For as long as I can remember, I have been fascinated by the food people eat in books. Reading descriptions of food in fiction, I remember thoughts along the lines of “I want to eat that,” and, as I grew older, “I want to replicate that.” The food in Laura Ingalls Wilder’s books was especially captivating. At my parents’ house in the Catskills, not content to eat potatoes baked in the oven, I would put mine in the fireplace. “It’s really good,” I would insist, as I chipped away the black carbonized exterior to get at what remained of my potato. When I was about 12, I was given the Little House Cookbook. I tried to make maple candy by pouring barely-caramelized maple syrup on snow (like chewy brown Rorschach blots; not an improvement), ice cream without a churn, in a bowl of salted ice (disastrous), and “Johnny Cakes.” (I don’t remember much, except that they were virtually inedible.) Someone later explained to me that the reason why Ingalls Wilder so vividly described food, and why it all sounded so delicious, was because she spent most of her childhood hungry.
As a youthful Anglophile, I found English food especially intriguing. (No, really.) Everything was exotic. The English drank sweet, milky tea in the afternoon. (In my household, tea was served black and unsweetened, with babka, after dinner.) They had toast with butter and jam for breakfast! They ate flamed Christmas pudding with suet (I’d been reading a lot of Dickens), and Yorkshire pudding, whatever the heck that was. But the ne plus ultra of English cookery was the mysterious crumpet. I WANTED CRUMPETS. I wanted to make crumpets. Somewhere I found a recipe for crumpets and I made them. Again, and again, and again. My poor parents.
Last week,when I made fresh ricotta, I reserved my whey with the promise that it would be used in another recipe. My research disclosed that the best use for whey was in baking. Whey has a higher concentration of lactose than ordinary milk and its proteins act as a “flour conditioner.” (This website fully explains the food science behind using whey products when baking.) When deciding what to bake, for some reason – perhaps my self-congratulatory sense of frugality – my thought turned to crumpets. Crumpets are made with scalded milk, which made the substitution very straightforward. I couldn’t find the recipe I used to use as a child, so I adapted this one from the Southern Heritage Breads Cookbook. (Sorry, English people!) For some reason – perhaps the addition of eggs to the recipe – these crumpets don’t have the distinctive holes in their surface I’m used to, but they are light, buttery, and delicious. Hence, “Southern-style” in this recipe’s title.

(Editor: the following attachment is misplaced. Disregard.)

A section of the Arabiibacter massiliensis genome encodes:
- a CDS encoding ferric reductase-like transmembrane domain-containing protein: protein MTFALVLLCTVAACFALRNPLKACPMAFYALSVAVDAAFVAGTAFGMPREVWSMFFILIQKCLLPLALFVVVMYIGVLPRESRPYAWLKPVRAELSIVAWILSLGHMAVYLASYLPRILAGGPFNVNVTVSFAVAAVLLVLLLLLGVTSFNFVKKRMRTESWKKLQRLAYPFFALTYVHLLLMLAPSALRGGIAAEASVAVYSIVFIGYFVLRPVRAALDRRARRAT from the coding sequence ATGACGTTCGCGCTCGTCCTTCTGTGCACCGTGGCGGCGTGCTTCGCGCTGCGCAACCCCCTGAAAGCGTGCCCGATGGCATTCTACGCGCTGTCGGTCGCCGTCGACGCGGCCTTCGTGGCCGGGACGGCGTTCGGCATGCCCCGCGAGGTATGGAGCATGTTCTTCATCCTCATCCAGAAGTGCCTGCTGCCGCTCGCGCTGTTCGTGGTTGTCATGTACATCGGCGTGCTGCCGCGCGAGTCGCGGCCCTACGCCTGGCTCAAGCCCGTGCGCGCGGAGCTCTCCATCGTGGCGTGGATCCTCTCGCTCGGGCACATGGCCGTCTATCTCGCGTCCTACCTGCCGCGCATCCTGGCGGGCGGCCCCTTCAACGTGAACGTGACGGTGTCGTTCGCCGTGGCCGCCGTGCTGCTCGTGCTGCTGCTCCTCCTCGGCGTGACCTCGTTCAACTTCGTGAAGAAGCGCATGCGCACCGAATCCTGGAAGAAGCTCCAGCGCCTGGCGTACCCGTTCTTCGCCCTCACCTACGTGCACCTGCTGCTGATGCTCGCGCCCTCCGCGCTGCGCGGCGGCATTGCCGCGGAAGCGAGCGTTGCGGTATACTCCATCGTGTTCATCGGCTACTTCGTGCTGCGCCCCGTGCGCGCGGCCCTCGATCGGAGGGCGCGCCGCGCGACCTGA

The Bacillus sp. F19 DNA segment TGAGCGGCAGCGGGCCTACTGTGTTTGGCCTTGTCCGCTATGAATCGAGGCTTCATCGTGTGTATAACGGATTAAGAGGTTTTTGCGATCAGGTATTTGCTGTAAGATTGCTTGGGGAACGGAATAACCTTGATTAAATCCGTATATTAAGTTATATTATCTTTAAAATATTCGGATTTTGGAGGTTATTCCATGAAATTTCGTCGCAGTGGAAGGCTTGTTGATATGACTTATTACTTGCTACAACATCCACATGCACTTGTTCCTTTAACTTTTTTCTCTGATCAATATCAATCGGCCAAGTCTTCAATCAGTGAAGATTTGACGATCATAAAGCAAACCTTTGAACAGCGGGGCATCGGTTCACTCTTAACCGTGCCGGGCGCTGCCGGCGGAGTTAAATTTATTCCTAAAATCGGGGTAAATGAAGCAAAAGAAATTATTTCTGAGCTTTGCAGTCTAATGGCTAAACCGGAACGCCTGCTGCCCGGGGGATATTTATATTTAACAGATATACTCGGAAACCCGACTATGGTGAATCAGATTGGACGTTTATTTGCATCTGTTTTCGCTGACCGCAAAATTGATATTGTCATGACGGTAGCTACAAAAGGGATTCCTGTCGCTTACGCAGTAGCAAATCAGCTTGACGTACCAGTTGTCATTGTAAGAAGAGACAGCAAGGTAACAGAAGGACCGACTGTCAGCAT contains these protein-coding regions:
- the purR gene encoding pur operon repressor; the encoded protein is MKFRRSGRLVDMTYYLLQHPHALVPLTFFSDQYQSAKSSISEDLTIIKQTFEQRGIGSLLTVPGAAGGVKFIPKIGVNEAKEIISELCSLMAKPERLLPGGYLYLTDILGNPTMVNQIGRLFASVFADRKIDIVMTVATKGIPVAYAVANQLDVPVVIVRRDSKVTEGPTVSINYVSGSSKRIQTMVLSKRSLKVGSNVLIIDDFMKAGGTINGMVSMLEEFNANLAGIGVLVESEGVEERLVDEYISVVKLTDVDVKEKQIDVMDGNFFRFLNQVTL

You will Need:
A good non-stick skillet, seasoned griddle, or cast-iron pan
Four-inch muffin rings (You can use tuna tins from which the tops and bottoms have been removed)
1 pkg yeast
50 g butter plus additional butter or shortening
¼ cup warm water
1 large egg
1 and ¾ cups whey (or scalded milk)
1 and ¾ cups all-purpose (plain) flour
1 tsp salt
Heat the water to about 105-115 degrees Fahrenheit (40-50 degrees Celsius) and combine with melted butter and yeast. Set aside for 15 minutes to allow yeast to bloom.
Heat the whey to the same temperature (if using scalded milk, allow to cool to this temperature) and beat in egg. Gradually beat in flour and salt. Mix together with yeast/water/butter mixture. You should have a thick batter.
Cover and allow to rise until double in bulk, about an hour or an hour and 15 minutes.
Grease muffin rings and heat skillet or griddle with a little of butter. Place muffin rings on hot skillet and scoop in some of the batter, filling to a depth of approximately ¾ inch, or two centimetres. Lower heat and cook for 8-10 minutes on each side, using a spatula to flip. The crumpets will puff satisfyingly.
Cool on a wire rack, and serve warm or split and toasted with plenty of butter and jam.
Makes about 12 crumpets.
Interesting, using whey instead of milk — I’ve never heard of that. Crumpets, to me, always sound better than they taste — it’s such a good word.
I love the word crumpet too. I think that’s why I was so fascinated by them.
I can’t tell you how excited I am to see this recipe. I’ve always wanted to make crumpets and these look delicious. My little Anglophile heart is pitter-pattering with excitement. And I too drizzled maple syrup on snow. It was gross.
I am not surprised to hear that you too were a Little House Cookbook early experimenter! I think I also tried to make the horehound candy, which was disgusting. These are less crumpet-like than the recipe I used to make as a child (oh where did I find it?!) but they are delicious nevertheless.
I too adore Laura Ingalls Wilder’s books. If nothing else the reader gets a strong appreciation for modern conveniences… like grocery stores. “The Long Winter” is absolutely stuck in my mind. Made me want to drop off a load of firewood and several bags of groceries at their place.